Its language is of jeweled warblers and marsh bell flowers,
who strip raindrops from the silver air. Fish push their heads
beneath the sand and move their tails in psalm.
Mist grasps at tree branches and tugs at their knots.
Every pull of water is made of parts--one beginning,
and one ending that drips uncertainly from stone to stone.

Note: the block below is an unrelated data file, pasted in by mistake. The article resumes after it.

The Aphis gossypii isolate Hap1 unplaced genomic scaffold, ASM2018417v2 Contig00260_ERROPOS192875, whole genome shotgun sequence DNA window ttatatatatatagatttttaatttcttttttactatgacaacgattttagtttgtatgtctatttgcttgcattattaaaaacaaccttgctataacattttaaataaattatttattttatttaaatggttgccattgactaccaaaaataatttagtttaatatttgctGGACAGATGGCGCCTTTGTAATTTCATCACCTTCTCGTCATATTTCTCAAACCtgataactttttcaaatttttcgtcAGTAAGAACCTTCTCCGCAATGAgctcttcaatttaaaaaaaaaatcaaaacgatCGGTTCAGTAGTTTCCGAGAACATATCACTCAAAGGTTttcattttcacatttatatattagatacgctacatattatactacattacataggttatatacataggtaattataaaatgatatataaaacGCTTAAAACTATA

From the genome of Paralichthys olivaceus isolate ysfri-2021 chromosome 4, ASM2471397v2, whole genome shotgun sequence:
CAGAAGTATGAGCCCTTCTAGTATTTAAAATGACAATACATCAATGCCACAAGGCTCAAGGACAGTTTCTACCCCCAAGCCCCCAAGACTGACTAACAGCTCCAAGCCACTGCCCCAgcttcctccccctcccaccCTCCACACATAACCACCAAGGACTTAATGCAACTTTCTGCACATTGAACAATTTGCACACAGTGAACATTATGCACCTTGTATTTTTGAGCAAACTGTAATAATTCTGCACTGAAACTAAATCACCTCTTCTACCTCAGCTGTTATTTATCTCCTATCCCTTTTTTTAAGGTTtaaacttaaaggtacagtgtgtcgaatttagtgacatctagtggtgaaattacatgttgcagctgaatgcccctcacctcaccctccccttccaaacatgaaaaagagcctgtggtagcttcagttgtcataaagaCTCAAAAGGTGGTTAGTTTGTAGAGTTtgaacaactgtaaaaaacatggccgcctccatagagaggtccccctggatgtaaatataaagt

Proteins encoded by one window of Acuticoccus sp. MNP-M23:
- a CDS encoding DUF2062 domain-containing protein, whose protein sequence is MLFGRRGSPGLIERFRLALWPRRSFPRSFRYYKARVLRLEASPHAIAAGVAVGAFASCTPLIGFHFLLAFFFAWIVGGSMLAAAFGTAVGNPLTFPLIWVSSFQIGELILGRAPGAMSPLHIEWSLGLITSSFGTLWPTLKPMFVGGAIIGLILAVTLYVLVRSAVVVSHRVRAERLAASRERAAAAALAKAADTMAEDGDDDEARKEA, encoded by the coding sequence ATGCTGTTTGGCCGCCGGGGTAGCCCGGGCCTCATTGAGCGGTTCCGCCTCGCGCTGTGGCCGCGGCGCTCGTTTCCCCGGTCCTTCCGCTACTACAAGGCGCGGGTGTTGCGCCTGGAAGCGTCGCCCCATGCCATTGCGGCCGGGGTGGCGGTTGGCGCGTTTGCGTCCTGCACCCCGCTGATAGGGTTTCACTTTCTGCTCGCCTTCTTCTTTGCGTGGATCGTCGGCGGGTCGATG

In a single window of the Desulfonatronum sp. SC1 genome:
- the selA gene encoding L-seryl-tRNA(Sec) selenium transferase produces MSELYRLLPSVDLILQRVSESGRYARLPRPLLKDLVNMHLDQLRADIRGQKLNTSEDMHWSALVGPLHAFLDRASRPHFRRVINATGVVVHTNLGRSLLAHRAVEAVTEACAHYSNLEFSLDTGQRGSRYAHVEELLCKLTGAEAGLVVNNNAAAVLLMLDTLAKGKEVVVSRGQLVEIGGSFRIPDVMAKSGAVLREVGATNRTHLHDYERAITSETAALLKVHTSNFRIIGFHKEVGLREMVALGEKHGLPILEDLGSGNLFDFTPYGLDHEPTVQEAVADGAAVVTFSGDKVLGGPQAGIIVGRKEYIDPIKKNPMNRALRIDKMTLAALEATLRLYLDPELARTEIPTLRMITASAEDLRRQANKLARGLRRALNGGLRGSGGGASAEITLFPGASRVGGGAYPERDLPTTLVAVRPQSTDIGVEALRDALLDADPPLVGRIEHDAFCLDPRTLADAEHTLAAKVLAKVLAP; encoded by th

Each river bend curves out before in. This began with one small bead:
two hydrogens for every oxygen, two glassy eyes for each tail.
Mariel Boyarsky is a high school senior who will be attending Vassar College in the fall. She has been published in a variety of local, state, national, and international publications and contests including Can We Have Our Ball Back?, the Anne Arlys Bowler Poetry Contest and the National Foundation for Advancement in the Arts.